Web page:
Having had a bit of a break from photographing artefacts while the Book of the Dead exhibition was being put together, I started back at the Garstang a couple of weeks ago.
Whilst having a bit of an explore of the storerooms, I happened upon some boxes of amulets; I knew immediately these tiny little objects could be great fun to photograph.
Why photograph amulets?
Amulets certainly hold a cultural interest as objects the Egyptians considered important to help with the smooth running of both this life and the next.
Photographically speaking, I think amulets could make for a great project. These objects are small – tiny, sometimes – so they can be easily overlooked in display cases and the naked eye can really struggle to pick out details on the smaller ones.
Put an amulet in front of a macro lens, however, and a whole new world can open up. Take the faience Horus amulet I photographed on Wednesday; he’s only about an inch tall, so easy to pass by, but when you see him magnified by the lens, you pick out all sorts of detail (the sand in his belly button, for one!):
Or how about this gorgeous little hedgehog. How many people would really stop and dwell on his amazing little whiskers and bobbly little nose if he were in a display case?
I do think there’s potential for a photographic project here. Imagine these photos printed out at A3 size, the amulets shown at many times their original size. A print exhibition and/or book would work really well.
Bob Brier in the house
Last Wednesday, the Garstang had a couple of tours booked in. The first – a school group – was well under way when I got to the museum. The second – a tour group from the United States – came in just after lunch, and I offered to get a few photos for the museum to use for their outreach.
When the group arrived, I immediately recognised their leader: Bob ‘Mr Mummy’ Brier, the US Egyptologist famous for his experimental mummification of a human cadavar. I jumped into photojournalist mode and got photographing the group as they explored the Garstang.
They were a lovely group of people, and seemed to really enjoy their visit. Bob himself was friendly, passionate and very approachable. He was also quite accommodating when I asked if I could get a photo of him with the Garstang mummy (thanks, Bob!).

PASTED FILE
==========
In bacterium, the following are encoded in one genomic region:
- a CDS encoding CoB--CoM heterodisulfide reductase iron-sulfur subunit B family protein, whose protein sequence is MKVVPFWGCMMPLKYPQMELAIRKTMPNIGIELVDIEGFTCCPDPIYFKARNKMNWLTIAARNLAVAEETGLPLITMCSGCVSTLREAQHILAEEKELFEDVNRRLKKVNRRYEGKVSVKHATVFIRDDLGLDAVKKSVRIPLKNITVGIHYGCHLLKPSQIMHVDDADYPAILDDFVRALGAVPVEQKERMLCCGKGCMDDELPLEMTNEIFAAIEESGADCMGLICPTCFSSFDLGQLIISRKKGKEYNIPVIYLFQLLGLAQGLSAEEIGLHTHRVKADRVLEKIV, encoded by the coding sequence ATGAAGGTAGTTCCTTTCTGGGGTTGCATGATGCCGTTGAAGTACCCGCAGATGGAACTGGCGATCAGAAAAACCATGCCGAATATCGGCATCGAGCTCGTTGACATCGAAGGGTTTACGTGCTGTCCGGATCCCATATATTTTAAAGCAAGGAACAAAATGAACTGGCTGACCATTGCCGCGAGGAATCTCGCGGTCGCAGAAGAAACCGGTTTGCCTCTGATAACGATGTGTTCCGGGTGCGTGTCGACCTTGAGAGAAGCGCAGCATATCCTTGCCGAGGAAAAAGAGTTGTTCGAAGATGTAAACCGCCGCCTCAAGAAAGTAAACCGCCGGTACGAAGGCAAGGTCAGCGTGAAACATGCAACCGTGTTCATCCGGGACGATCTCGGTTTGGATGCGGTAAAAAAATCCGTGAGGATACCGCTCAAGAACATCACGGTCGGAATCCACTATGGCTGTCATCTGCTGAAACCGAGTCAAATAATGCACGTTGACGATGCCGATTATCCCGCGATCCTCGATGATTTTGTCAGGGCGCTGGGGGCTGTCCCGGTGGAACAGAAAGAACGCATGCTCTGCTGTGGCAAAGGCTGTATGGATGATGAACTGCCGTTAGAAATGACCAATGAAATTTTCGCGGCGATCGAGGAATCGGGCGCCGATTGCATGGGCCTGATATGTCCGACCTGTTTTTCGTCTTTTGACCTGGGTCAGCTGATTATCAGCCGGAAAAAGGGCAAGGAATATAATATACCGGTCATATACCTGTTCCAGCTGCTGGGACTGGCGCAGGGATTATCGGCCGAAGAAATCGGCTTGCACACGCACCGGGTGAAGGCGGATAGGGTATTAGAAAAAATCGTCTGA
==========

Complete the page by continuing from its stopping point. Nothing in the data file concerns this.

Whilst I’ve been enjoying the artefact photography immensely, I do also just love doing a bit of documentary photography, capturing people on the fly. They’re two completely different types of photography, and mixing them up really does keep life fun.
Are you struggling to get your photos edited?
Did you enjoy this post? If so, please help spread the word by sharing on your favourite social network:
Unless otherwise stated, all content and photos on this site are © Julia Thorne. It’s a common misconception that images online are free from copyright. Copyright laws still stand. You are free to share on social media, but please link back to this website or tag my social media handle for the platform. If you’d like to use any of my photos in a blog post, presentation, book or other publication, please email me at firstname.lastname@example.org. Thank you.
Top Posts & Pages
- Using photography to nurture your mental health
- Belzoni's watercolours of Seti I's tomb at the Bristol Museum
- Who was Tetisheri?
- Google Noto: a typeface collection with hieroglyphs
- The goddess Isis: mother, magician, healer, wife
- What is focus stacking?
- 'Meroë: Africa's Forgotten Empire' exhibition at the Garstang Museum
Gorgeously geeky gifts for Egyptologists and Egyptophiles, in my online shop now: